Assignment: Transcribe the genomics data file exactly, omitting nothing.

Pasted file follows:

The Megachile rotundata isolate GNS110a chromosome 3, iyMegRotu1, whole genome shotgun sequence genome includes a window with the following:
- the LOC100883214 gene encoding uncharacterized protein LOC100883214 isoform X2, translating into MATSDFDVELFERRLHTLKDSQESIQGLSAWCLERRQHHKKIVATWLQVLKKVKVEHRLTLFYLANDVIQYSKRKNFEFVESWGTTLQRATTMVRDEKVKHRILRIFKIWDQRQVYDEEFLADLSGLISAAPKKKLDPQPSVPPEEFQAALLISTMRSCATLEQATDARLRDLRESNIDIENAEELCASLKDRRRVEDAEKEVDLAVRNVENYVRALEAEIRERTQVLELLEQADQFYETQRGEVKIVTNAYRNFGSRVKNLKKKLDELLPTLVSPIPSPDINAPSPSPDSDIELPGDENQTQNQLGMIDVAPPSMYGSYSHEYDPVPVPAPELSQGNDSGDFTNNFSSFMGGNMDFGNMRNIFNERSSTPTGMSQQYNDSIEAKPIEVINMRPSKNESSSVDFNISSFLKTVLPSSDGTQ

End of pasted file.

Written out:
The Megachile rotundata isolate GNS110a chromosome 3, iyMegRotu1, whole genome shotgun sequence genome includes a window with the following:
- the LOC100883214 gene encoding uncharacterized protein LOC100883214 isoform X2, translating into MATSDFDVELFERRLHTLKDSQESIQGLSAWCLERRQHHKKIVATWLQVLKKVKVEHRLTLFYLANDVIQYSKRKNFEFVESWGTTLQRATTMVRDEKVKHRILRIFKIWDQRQVYDEEFLADLSGLISAAPKKKLDPQPSVPPEEFQAALLISTMRSCATLEQATDARLRDLRESNIDIENAEELCASLKDRRRVEDAEKEVDLAVRNVENYVRALEAEIRERTQVLELLEQADQFYETQRGEVKIVTNAYRNFGSRVKNLKKKLDELLPTLVSPIPSPDINAPSPSPDSDIELPGDENQTQNQLGMIDVAPPSMYGSYSHEYDPVPVPAPELSQGNDSGDFTNNFSSFMGGNMDFGNMRNIFNERSSTPTGMSQQYNDSIEAKPIEVINMRPSKNESSSVDFNISSFLKTVLPSSDGTQ